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Killing the Red God - A Novel

Dilip Nair, the narrator and protagonist of “Killing the Red God,” a forty-something Indian immigrant to Singapore, is going through a mid-life crisis. His marriage with the ambitious Nisha, which had caused his estrangement from his parents in India, is falling apart. Moreover, his separation from his young daughter, Pooja, who is in a boarding school in India adds to his woes. Dilip, who is an amateur poet and agnostic, is also meek by nature and cannot go against the domineering Nisha, who does not want her daughter’s presence in Singapore to interfere with her career goals.
In this scenery of things enters the young and beautiful Kavitha. Kavitha the poetess. Kavitha the new-age believer. Kavitha the telepath. Kavitha is a US citizen of Indian origin, whose husband has been posted to Singapore. Kavitha too is in an unhappy marriage — a marriage of convenience. Dilip and Kavitha meet at a party and have a torrid affair. Kavitha believes that Dilip’s daughter is her mind-child, and she is obligated to train her in the art of telepathy once Pooja reaches maturity, like she herself was trained by Crystal, an African-American woman. Kavitha coerces Dilip into making a trip to India after learning that his father is hospitalised with a cerebral stroke. Kavitha accompanies Dilip to India, where he has not been for more than a decade. Dilip is re-united with his daughter and parents. This trip to India holds some surprises and changes Dilip significantly. They return to Singapore to face an explosive truth and a climactic finale.
At times humorous, at times moving, the novel seamlessly flits between Dilip's early life in India and the present. It is often narrated in a stream of consciousness style, especially the portions which describe his inner conflicts, his overwhelming sense of guilt, his feelings of love.
At 110,000 words, "Killing the Red God" is essentially the story of a man's inner struggles.


Some Random Excerpts

I am on my third whiskey (or my fourth, I am not sure), when I see her. She is at one of the poolside umbrellas; alone, aloof. I can hear the party warming up in the nearby function hall of this magnificent condominium. Bursts of laughter occasionally drown the soft swish of the pool waters. The dull light from the full moon lies shattered in the pool, making quivering shapes on her face. As I approach her, I note the striking ovalness of her face, an almost perfect symmetry. Her hair is thick, long lustrous swirls that one can drown in. I place my whiskey on her table and sink into a chair beside her. She ignores me, still gazing at the unusually starry Singapore night. I follow her gaze. The words of Francis William Bourdillon rise in me unexpectedly:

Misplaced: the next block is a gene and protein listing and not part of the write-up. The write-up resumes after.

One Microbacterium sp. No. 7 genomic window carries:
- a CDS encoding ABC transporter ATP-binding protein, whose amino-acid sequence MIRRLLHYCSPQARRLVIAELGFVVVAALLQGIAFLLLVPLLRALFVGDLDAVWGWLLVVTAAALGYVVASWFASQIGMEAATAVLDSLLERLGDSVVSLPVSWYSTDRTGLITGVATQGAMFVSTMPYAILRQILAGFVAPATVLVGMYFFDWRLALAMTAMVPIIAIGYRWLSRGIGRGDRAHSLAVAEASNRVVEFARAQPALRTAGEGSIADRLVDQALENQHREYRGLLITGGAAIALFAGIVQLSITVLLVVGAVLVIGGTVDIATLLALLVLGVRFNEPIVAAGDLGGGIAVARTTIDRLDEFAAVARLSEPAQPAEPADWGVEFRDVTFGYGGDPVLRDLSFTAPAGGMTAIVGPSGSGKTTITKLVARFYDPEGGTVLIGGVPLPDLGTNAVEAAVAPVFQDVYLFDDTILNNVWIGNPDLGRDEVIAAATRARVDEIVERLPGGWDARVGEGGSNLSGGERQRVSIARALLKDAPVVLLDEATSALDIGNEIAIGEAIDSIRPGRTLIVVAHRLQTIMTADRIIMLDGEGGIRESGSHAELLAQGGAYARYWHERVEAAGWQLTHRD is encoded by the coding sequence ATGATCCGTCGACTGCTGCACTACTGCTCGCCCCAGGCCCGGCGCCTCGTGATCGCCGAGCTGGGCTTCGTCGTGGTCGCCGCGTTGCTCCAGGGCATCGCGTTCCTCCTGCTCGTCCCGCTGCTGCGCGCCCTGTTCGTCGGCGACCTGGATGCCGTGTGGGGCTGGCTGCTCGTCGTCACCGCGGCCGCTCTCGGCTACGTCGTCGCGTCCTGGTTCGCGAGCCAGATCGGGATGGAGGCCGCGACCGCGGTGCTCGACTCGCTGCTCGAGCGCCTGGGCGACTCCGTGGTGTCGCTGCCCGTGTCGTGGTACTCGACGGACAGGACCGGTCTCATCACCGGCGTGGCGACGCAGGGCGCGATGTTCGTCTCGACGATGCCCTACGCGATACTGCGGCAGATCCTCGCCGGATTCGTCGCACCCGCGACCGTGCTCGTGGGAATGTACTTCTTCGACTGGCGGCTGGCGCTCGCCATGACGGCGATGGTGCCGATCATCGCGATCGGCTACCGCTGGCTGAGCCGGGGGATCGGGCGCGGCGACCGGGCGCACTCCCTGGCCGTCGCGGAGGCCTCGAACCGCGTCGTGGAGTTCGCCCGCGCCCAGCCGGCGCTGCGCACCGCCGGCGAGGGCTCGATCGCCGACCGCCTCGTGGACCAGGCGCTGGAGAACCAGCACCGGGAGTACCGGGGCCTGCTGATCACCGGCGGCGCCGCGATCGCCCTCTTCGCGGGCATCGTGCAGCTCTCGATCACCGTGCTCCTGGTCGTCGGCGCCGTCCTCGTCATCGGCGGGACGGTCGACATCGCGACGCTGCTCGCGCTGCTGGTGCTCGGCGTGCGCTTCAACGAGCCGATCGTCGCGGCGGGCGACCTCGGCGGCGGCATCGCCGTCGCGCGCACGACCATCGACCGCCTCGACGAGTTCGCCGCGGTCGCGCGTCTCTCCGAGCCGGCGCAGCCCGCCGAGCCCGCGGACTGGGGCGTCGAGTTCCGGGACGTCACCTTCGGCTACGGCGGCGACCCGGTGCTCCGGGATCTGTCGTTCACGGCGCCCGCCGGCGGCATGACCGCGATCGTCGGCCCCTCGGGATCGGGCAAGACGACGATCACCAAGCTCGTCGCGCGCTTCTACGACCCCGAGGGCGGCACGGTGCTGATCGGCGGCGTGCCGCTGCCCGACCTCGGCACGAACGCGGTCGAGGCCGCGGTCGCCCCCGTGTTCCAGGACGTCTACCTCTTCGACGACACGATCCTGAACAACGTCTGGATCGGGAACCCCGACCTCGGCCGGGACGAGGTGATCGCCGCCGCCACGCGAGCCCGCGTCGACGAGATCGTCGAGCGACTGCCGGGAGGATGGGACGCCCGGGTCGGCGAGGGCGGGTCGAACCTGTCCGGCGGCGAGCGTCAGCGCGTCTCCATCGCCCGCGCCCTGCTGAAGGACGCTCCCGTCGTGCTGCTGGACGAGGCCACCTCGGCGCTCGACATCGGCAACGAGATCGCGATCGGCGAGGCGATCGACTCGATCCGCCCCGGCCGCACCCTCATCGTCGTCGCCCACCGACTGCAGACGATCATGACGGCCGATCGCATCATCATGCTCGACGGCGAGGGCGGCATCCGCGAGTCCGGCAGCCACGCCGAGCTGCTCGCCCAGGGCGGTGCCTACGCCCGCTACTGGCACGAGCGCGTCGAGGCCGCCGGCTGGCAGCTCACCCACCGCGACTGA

“The night has a thousand eyes,
And the day but one;
Yet the light of the bright world dies
With the dying sun…”


She looks at me, the broken moon sparkling in her eyes, and whispers softly where I left off:

“The mind has a thousand eyes,
And the heart but one:
Yet the light of a whole life dies
When love is done.”

She smiles. “Kavitha,” she says, extending a delicate hand. “Dilip,” I say, taking it. “Dilip… Dil for short,” she says, “Dil meaning heart.” “Kavitha…” I say in return, relishing the feel of the word forming in my tongue, “meaning poetry”


“Are you both happy together” — the words buzz in my brain like a swarm of stubborn mosquitoes. I close my eyes and try to picture a pleasant scene. It’s a beach. An ordinary scene of an ordinary beach. Peopled with ordinary happytogether people. Ordinary families. Fathers, Mothers, Sons, Daughters. A father is carrying his young daughter on his shoulder and wading chest deep into the white-blue-green waters. He surprises the child by toppling her into the rushing tide. She emerges wet and squealing. Two young couples are playing beach ball. They kiss after each point made. A family of three is laying a picnic mat on the sands. A mother is helping her son to build a sand house. He places small action figures of the Flintstone family in the house, while his father watches contentedly, sipping beer from a sweating can. Fred, Wilma and Pebbles are there in the little sand house. All happytogether. I see Nisha. She is wearing a careless white tanktop and Bermudas. I see myself beside her, our arms around each other’s waist. We walk along the margin, our feet sporadically drenched by a spent wave. Pooja is on my shoulder, squinting at the sun. We too are a happytogether family. Just like Fred, Wilma and Pebbles. Nisha bends down to pick up a conch shell. She brings it to her ear and looks at me, her head cocked, her large eyes like that of a child’s, a light smile curving her lips.